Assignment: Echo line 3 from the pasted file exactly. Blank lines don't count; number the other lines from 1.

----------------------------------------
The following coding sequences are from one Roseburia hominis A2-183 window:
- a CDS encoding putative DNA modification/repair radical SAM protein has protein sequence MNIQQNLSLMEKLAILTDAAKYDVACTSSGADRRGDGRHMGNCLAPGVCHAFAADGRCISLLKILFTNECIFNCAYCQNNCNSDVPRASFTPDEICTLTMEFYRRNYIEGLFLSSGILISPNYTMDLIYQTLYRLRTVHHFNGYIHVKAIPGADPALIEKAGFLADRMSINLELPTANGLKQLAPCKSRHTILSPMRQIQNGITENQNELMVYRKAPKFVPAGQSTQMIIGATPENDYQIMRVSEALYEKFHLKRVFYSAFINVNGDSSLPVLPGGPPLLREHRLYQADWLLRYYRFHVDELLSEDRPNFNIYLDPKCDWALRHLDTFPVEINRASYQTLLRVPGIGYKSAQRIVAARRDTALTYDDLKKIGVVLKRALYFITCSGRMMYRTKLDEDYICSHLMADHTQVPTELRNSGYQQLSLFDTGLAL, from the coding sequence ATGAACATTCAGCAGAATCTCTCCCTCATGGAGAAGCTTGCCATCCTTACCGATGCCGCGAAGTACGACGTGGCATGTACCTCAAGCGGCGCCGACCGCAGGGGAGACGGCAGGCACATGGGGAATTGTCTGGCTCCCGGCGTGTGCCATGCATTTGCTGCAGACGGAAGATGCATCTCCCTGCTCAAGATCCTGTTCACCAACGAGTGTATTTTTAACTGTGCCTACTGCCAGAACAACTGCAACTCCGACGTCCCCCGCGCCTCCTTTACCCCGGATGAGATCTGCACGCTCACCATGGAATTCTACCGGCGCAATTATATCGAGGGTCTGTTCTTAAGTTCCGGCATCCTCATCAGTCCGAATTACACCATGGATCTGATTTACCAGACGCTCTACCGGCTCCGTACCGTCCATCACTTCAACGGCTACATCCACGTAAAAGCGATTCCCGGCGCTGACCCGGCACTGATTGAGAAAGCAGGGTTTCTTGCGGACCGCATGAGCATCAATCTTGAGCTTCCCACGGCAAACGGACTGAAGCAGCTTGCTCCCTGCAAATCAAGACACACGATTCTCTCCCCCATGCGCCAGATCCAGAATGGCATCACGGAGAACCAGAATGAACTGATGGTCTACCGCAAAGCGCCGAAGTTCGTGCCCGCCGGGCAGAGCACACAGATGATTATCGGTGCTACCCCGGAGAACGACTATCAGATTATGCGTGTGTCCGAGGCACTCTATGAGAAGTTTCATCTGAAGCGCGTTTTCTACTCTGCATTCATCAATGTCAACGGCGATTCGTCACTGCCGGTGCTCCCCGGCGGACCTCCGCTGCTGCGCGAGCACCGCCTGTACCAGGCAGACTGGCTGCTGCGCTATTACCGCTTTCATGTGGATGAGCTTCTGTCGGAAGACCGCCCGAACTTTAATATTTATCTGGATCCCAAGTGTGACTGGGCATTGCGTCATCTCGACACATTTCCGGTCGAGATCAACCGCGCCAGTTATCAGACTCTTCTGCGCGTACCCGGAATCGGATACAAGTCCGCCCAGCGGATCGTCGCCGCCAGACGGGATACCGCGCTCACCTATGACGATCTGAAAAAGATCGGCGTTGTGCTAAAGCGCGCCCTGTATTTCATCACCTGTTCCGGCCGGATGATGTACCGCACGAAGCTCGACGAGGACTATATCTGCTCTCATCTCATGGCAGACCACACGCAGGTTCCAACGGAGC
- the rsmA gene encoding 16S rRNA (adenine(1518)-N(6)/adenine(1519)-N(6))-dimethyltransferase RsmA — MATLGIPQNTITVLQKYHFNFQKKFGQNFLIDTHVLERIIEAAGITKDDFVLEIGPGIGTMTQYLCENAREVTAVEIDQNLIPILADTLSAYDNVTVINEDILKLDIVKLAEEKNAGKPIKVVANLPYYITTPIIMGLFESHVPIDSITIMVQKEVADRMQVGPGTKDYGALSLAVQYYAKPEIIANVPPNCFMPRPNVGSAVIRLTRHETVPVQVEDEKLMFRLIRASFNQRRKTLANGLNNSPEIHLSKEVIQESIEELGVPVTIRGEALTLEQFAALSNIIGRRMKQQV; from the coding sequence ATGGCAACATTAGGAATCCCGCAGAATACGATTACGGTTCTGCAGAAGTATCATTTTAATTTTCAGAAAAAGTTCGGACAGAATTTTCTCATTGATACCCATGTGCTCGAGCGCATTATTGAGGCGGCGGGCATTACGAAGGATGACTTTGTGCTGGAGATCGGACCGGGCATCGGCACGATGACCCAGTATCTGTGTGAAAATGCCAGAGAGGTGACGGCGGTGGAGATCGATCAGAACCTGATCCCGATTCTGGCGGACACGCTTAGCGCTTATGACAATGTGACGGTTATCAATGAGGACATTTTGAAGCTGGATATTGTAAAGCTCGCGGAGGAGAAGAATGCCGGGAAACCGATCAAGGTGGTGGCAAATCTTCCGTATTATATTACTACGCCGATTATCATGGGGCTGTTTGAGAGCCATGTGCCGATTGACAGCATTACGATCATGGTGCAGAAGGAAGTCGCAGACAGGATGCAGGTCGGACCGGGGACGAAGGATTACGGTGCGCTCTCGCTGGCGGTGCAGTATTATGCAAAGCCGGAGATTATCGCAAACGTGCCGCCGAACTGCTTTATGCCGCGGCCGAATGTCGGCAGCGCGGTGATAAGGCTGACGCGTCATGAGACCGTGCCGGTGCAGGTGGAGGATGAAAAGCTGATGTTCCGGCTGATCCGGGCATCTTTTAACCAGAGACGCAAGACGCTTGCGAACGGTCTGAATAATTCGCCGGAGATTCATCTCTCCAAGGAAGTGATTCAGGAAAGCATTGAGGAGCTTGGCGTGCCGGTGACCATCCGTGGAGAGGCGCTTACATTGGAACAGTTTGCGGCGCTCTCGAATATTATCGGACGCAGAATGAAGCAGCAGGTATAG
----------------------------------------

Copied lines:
- the rsmA gene encoding 16S rRNA (adenine(1518)-N(6)/adenine(1519)-N(6))-dimethyltransferase RsmA — MATLGIPQNTITVLQKYHFNFQKKFGQNFLIDTHVLERIIEAAGITKDDFVLEIGPGIGTMTQYLCENAREVTAVEIDQNLIPILADTLSAYDNVTVINEDILKLDIVKLAEEKNAGKPIKVVANLPYYITTPIIMGLFESHVPIDSITIMVQKEVADRMQVGPGTKDYGALSLAVQYYAKPEIIANVPPNCFMPRPNVGSAVIRLTRHETVPVQVEDEKLMFRLIRASFNQRRKTLANGLNNSPEIHLSKEVIQESIEELGVPVTIRGEALTLEQFAALSNIIGRRMKQQV; from the coding sequence ATGGCAACATTAGGAATCCCGCAGAATACGATTACGGTTCTGCAGAAGTATCATTTTAATTTTCAGAAAAAGTTCGGACAGAATTTTCTCATTGATACCCATGTGCTCGAGCGCATTATTGAGGCGGCGGGCATTACGAAGGATGACTTTGTGCTGGAGATCGGACCGGGCATCGGCACGATGACCCAGTATCTGTGTGAAAATGCCAGAGAGGTGACGGCGGTGGAGATCGATCAGAACCTGATCCCGATTCTGGCGGACACGCTTAGCGCTTATGACAATGTGACGGTTATCAATGAGGACATTTTGAAGCTGGATATTGTAAAGCTCGCGGAGGAGAAGAATGCCGGGAAACCGATCAAGGTGGTGGCAAATCTTCCGTATTATATTACTACGCCGATTATCATGGGGCTGTTTGAGAGCCATGTGCCGATTGACAGCATTACGATCATGGTGCAGAAGGAAGTCGCAGACAGGATGCAGGTCGGACCGGGGACGAAGGATTACGGTGCGCTCTCGCTGGCGGTGCAGTATTATGCAAAGCCGGAGATTATCGCAAACGTGCCGCCGAACTGCTTTATGCCGCGGCCGAATGTCGGCAGCGCGGTGATAAGGCTGACGCGTCATGAGACCGTGCCGGTGCAGGTGGAGGATGAAAAGCTGATGTTCCGGCTGATCCGGGCATCTTTTAACCAGAGACGCAAGACGCTTGCGAACGGTCTGAATAATTCGCCGGAGATTCATCTCTCCAAGGAAGTGATTCAGGAAAGCATTGAGGAGCTTGGCGTGCCGGTGACCATCCGTGGAGAGGCGCTTACATTGGAACAGTTTGCGGCGCTCTCGAATATTATCGGACGCAGAATGAAGCAGCAGGTATAG